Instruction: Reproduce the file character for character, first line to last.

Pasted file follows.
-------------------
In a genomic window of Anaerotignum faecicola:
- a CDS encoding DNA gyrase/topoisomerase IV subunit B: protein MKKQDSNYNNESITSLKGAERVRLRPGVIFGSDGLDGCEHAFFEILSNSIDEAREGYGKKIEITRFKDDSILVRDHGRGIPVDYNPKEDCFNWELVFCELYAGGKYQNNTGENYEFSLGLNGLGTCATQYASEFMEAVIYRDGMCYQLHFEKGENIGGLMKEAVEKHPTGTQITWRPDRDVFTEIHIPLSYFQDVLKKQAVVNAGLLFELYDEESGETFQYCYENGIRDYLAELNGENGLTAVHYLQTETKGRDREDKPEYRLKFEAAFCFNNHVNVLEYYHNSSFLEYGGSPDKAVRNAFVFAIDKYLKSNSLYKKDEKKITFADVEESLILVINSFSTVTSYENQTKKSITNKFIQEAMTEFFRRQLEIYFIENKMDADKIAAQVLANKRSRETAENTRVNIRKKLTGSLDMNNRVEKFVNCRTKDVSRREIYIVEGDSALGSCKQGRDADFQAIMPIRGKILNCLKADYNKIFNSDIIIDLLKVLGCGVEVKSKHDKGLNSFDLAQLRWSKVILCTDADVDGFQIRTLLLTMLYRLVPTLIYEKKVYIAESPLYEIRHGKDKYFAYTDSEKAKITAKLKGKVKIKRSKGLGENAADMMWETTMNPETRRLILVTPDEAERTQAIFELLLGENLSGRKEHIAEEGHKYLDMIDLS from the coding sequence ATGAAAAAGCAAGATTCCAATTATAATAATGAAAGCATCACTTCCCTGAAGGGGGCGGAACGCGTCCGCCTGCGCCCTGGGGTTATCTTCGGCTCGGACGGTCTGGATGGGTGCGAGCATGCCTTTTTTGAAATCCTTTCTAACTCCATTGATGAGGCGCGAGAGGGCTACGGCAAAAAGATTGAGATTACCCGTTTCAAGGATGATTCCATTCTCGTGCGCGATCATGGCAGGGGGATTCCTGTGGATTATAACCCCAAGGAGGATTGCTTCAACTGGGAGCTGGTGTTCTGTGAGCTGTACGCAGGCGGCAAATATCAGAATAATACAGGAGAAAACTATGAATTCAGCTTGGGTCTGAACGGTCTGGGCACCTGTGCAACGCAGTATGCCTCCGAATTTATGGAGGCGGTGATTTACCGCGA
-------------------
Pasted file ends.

In a genomic window of Anaerotignum faecicola:
- a CDS encoding DNA gyrase/topoisomerase IV subunit B: protein MKKQDSNYNNESITSLKGAERVRLRPGVIFGSDGLDGCEHAFFEILSNSIDEAREGYGKKIEITRFKDDSILVRDHGRGIPVDYNPKEDCFNWELVFCELYAGGKYQNNTGENYEFSLGLNGLGTCATQYASEFMEAVIYRDGMCYQLHFEKGENIGGLMKEAVEKHPTGTQITWRPDRDVFTEIHIPLSYFQDVLKKQAVVNAGLLFELYDEESGETFQYCYENGIRDYLAELNGENGLTAVHYLQTETKGRDREDKPEYRLKFEAAFCFNNHVNVLEYYHNSSFLEYGGSPDKAVRNAFVFAIDKYLKSNSLYKKDEKKITFADVEESLILVINSFSTVTSYENQTKKSITNKFIQEAMTEFFRRQLEIYFIENKMDADKIAAQVLANKRSRETAENTRVNIRKKLTGSLDMNNRVEKFVNCRTKDVSRREIYIVEGDSALGSCKQGRDADFQAIMPIRGKILNCLKADYNKIFNSDIIIDLLKVLGCGVEVKSKHDKGLNSFDLAQLRWSKVILCTDADVDGFQIRTLLLTMLYRLVPTLIYEKKVYIAESPLYEIRHGKDKYFAYTDSEKAKITAKLKGKVKIKRSKGLGENAADMMWETTMNPETRRLILVTPDEAERTQAIFELLLGENLSGRKEHIAEEGHKYLDMIDLS from the coding sequence ATGAAAAAGCAAGATTCCAATTATAATAATGAAAGCATCACTTCCCTGAAGGGGGCGGAACGCGTCCGCCTGCGCCCTGGGGTTATCTTCGGCTCGGACGGTCTGGATGGGTGCGAGCATGCCTTTTTTGAAATCCTTTCTAACTCCATTGATGAGGCGCGAGAGGGCTACGGCAAAAAGATTGAGATTACCCGTTTCAAGGATGATTCCATTCTCGTGCGCGATCATGGCAGGGGGATTCCTGTGGATTATAACCCCAAGGAGGATTGCTTCAACTGGGAGCTGGTGTTCTGTGAGCTGTACGCAGGCGGCAAATATCAGAATAATACAGGAGAAAACTATGAATTCAGCTTGGGTCTGAACGGTCTGGGCACCTGTGCAACGCAGTATGCCTCCGAATTTATGGAGGCGGTGATTTACCGCGA